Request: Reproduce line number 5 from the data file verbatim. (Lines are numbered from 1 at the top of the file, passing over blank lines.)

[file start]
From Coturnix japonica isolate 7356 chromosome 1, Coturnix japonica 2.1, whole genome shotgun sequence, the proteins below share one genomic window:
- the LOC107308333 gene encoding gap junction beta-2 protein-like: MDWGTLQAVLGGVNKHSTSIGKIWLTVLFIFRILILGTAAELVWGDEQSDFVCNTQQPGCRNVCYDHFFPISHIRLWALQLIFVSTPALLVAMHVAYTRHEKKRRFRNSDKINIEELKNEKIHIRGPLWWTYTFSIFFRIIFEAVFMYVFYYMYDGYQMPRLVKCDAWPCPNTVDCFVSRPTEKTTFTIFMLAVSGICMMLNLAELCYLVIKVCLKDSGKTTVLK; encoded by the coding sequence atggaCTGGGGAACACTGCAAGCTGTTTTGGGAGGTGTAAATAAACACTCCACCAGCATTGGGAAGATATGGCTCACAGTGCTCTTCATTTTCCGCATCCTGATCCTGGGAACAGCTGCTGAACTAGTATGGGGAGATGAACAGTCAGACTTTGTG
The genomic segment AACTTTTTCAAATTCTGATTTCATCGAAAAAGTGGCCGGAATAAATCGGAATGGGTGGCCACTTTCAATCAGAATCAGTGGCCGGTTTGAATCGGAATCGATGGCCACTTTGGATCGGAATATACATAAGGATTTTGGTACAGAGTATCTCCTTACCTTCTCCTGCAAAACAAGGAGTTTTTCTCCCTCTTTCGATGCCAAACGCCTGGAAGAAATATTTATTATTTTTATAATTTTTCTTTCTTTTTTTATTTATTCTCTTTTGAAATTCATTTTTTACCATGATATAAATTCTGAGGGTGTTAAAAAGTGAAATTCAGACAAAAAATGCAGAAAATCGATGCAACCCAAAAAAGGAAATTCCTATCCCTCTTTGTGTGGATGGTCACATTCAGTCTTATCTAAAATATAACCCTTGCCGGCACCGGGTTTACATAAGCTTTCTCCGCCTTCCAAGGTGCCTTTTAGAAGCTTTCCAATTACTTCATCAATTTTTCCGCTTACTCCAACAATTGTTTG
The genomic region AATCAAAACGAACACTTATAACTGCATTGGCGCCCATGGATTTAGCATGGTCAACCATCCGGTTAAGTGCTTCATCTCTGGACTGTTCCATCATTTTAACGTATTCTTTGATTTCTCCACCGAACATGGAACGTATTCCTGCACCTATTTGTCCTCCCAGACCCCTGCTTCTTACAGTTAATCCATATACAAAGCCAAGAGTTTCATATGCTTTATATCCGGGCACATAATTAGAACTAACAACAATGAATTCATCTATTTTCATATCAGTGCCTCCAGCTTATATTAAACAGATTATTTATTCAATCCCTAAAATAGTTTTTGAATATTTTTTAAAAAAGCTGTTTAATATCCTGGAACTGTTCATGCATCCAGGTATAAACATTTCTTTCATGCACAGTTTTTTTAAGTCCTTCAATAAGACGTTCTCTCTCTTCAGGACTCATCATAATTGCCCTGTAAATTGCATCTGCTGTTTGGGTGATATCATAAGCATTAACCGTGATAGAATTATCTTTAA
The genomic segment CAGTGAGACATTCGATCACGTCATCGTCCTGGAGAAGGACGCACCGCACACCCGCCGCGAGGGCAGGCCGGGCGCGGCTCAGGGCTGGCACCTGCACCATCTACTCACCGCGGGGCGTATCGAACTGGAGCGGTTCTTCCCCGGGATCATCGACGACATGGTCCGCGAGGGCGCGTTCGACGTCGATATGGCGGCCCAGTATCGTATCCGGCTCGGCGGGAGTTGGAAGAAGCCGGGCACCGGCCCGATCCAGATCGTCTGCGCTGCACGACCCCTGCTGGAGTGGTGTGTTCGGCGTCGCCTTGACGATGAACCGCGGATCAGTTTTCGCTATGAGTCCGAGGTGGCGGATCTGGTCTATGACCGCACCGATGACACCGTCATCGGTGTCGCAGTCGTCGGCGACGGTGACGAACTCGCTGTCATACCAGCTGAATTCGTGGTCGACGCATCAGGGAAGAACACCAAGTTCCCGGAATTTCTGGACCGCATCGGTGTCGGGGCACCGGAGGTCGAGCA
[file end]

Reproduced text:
The genomic segment CAGTGAGACATTCGATCACGTCATCGTCCTGGAGAAGGACGCACCGCACACCCGCCGCGAGGGCAGGCCGGGCGCGGCTCAGGGCTGGCACCTGCACCATCTACTCACCGCGGGGCGTATCGAACTGGAGCGGTTCTTCCCCGGGATCATCGACGACATGGTCCGCGAGGGCGCGTTCGACGTCGATATGGCGGCCCAGTATCGTATCCGGCTCGGCGGGAGTTGGAAGAAGCCGGGCACCGGCCCGATCCAGATCGTCTGCGCTGCACGACCCCTGCTGGAGTGGTGTGTTCGGCGTCGCCTTGACGATGAACCGCGGATCAGTTTTCGCTATGAGTCCGAGGTGGCGGATCTGGTCTATGACCGCACCGATGACACCGTCATCGGTGTCGCAGTCGTCGGCGACGGTGACGAACTCGCTGTCATACCAGCTGAATTCGTGGTCGACGCATCAGGGAAGAACACCAAGTTCCCGGAATTTCTGGACCGCATCGGTGTCGGGGCACCGGAGGTCGAGCA